Saturday, December 19, 2009


Very early on we realised there was no 'cure' to brain injury - especially Richard's kind of injury where it was so severe he couldn't even swallow, communicate, lift his head, sit or walk.

In our search for therapies or 'solutions' which could render help or offer some improvement to Richard's condition, we came across many different kinds of therapy but we had to take into consideration our family make up before taking on each therapy. Factors which we had to consider were financial, caregiver's time, support of the other family members in giving their time and effort, whether the therapy was 'do-able' in the context of our family, what kind of 'results' the therapy would yield, the time frame we would be required to carry out the therapy.

Over the past 6 years, we have tried Glenn Doman's What To Do course in Philadelphia, Hyperbaric oxygen, Foot reflexology, Acupuncture, Advanced Biometric Rehabilitation (ABR), Stem Cell Therapy in China and in his school for the Special Needs children he does Physical, Occupational, Speech and Music therapy.

Of these 'therapies', we continue with ABR, foot reflexology, acupuncture and attending school 3 times a week and of course, a lot of homework ie we do @ home what we have learned from these courses because the more hours we put in, the better the results.

It's been a slow process but the 'recovery' or improvement has been 'great'. There is no measurement of improvement. How does one quantify improvement? How can the improvements be considered 'great'? When they become visible... not only to family members but to outsiders who rarely see him.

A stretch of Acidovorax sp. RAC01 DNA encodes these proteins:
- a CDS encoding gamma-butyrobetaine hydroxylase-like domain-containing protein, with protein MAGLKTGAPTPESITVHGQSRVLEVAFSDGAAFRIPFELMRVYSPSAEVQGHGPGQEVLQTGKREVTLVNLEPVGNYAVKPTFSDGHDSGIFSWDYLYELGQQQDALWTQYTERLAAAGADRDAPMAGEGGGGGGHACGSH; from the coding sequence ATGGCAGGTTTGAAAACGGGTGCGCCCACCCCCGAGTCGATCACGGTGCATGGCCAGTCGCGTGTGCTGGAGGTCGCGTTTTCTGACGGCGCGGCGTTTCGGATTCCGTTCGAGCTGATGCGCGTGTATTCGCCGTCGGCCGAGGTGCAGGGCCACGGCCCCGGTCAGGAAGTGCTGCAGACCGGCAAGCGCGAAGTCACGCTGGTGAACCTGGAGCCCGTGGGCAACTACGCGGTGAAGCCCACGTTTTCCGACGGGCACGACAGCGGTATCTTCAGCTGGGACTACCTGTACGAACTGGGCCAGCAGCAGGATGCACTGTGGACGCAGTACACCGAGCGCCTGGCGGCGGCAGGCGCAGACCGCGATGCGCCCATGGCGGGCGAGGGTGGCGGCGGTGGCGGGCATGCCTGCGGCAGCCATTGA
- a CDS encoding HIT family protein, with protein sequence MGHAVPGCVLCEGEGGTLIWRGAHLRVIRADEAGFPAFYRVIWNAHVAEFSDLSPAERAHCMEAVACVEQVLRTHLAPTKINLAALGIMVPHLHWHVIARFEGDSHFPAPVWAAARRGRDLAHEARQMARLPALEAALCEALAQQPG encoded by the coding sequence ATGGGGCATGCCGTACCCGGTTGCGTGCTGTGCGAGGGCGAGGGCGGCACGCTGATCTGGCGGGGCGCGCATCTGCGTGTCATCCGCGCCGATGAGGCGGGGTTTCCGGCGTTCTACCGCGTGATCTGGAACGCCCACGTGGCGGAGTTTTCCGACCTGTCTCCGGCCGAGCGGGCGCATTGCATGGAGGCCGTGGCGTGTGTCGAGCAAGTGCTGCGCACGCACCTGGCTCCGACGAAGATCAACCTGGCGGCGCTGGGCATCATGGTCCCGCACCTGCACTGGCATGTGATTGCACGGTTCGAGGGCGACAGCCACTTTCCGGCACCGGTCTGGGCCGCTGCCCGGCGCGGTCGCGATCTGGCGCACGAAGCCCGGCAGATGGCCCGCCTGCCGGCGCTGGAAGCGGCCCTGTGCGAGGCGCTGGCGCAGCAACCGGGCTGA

There is NO "QUICK FIX" to brain injury and after one accepts that fact, we just strive for slow steady continuous improvement to his condition.

Saturday, December 12, 2009

Introducing Richard

Richard an 8 year old boy was born a normal child but @ 2yrs old, he suffered severe ilieoileal intussuseption with hypertensive shock and cardiovascular collapse leading to multiorgan dysfunction. This led to severe anoxic brain injury and resulted in severe generalised spaticity and global developmental delay.

His condition was not detected by the general practitioner and he collapsed @ home 2 days later. (In layman's terms, his intestines were stuck due to a growth which if detected earlier could have been operated upon and today he'd be a normal boy).

On 15 dec 2003, he was brought to the Gleneagles hospital in a comatose state, was resusticated on 2 occasions.An emergency laparotomy was done to remove the gangrenous distal ileum and Meckel's diverticulum.

However, a week later on 23 dec 2003, a second episode of ilieal perforation required a repeat laparotomy.He suffered further complications of sepsis, lung collapse and was in coma for ~ 2 weeks.

When the second attempt @ extubation on 6 jan 2004 was carried out, he was transferred out of Gleneagles that same morning to the National University Hospital where he spent another 3 months in pediatric intensive care.
He had to leave Gleneagles because the medical costs had wiped out all medical cover and additional costs there were crippling.

By God's grace, he has gained in strength these past 6 years.

Thursday, December 10, 2009